3. Readers' Reports.  The candidate should identify well in advance of the FPO two faculty who will produce Readers’ Reports on the dissertation.  The dissertation Chair (main adviser) does not submit a written report.  At least one of the Readers must be appointed in the Department of Comparative Literature.  After receiving notice from the dissertation committee chair of approval of the final draft, the Director of Graduate Studies formally requests Readers’ Reports from the faculty designated by the candidate.  Additional Readers’ reports may be requested by the candidate, but it is his or her responsibility to secure each Reader’s agreement to submitting a report.  Readers must be allowed a minimum of one month in which to produce their reports. The Departmental deadline for submission of Readers’ Reports to the Graduate Administrator is two and a half weeks prior to the defense date.  This is to allow the Department time to process and submit the reports to the Graduate School by the required minimum of two weeks before the desired defense date.  The Readers’ Reports on an approved dissertation should therefore be requested seven weeks before the dissertation defense date.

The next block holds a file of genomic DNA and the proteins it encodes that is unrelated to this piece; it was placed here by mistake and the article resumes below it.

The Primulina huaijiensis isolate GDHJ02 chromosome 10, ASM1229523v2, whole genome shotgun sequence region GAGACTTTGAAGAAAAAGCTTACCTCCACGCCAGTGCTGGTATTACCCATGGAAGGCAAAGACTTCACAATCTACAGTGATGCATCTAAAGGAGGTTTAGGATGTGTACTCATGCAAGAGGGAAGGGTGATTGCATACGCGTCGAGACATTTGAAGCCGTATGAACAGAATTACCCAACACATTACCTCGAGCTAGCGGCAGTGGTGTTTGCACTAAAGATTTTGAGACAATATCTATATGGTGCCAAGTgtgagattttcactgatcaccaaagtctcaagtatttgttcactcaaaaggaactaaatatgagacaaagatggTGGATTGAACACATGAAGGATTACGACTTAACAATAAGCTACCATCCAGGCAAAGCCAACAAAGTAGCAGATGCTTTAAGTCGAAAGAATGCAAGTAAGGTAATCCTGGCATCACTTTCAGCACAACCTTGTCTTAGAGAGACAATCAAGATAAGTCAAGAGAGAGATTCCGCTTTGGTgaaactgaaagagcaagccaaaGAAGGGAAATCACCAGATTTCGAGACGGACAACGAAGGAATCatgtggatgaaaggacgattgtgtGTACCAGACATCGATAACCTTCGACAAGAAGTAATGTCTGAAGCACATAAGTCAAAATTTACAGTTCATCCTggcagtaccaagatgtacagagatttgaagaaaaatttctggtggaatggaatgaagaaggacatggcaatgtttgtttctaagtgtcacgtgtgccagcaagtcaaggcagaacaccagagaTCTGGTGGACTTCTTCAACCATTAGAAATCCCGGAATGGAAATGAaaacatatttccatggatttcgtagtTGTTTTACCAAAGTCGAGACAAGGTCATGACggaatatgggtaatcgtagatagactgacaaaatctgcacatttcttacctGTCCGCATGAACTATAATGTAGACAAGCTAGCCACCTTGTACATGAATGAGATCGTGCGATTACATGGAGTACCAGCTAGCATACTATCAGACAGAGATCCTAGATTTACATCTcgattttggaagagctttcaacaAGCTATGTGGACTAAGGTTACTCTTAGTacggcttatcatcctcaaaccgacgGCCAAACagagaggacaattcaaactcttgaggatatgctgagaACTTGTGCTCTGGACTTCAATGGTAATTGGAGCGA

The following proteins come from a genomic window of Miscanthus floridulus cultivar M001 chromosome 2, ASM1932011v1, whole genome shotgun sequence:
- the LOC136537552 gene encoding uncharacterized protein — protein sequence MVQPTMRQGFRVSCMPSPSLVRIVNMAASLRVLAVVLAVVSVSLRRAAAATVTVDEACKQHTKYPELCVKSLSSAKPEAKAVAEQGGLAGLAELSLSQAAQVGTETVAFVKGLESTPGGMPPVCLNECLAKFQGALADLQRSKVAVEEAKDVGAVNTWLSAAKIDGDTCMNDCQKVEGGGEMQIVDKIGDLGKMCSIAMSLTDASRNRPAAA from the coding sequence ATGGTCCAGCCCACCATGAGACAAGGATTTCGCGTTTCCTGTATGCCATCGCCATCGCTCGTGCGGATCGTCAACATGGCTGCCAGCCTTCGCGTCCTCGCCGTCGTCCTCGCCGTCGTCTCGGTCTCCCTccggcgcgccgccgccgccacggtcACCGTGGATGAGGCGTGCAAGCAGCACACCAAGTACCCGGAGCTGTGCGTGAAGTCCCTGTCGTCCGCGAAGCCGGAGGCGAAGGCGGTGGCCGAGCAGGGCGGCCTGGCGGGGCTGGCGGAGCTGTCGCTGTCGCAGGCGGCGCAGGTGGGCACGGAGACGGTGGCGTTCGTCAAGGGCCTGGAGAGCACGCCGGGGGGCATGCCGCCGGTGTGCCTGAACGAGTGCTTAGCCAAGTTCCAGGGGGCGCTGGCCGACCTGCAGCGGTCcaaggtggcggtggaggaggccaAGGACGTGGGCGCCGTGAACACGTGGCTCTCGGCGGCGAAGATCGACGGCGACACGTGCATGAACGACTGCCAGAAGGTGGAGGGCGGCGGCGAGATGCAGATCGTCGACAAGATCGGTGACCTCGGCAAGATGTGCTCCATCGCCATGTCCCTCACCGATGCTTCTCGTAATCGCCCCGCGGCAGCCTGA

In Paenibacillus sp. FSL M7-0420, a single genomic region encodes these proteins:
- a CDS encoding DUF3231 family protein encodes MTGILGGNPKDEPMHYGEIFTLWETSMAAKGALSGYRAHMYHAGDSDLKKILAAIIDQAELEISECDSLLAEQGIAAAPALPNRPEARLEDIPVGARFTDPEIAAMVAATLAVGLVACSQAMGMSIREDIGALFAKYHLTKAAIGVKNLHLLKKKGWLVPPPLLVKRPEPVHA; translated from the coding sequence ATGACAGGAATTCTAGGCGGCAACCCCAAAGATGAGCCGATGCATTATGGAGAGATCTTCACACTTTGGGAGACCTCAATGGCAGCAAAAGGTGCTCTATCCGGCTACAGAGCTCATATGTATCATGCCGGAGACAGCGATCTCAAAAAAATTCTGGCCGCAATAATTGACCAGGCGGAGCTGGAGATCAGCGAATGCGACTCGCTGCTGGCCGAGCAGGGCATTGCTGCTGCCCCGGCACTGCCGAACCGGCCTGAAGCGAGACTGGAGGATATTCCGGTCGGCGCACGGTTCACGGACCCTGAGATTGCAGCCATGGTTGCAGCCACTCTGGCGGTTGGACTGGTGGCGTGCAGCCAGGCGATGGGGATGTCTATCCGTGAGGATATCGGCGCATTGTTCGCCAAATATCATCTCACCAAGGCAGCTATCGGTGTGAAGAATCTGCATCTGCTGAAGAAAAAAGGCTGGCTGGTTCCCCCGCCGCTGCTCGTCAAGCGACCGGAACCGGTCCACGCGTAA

4. Examiners.  The Graduate School requires that FPOs are conducted by a committee that also consists of three Examiners, two of whom have not been Readers of the dissertation.  It is again the candidate’s responsibility to enlist the Examiners, in consultation with his or her committee.  The Director of Graduate Studies often serves as an Examiner, as does the dissertation Chair, so long as neither one is a Reader.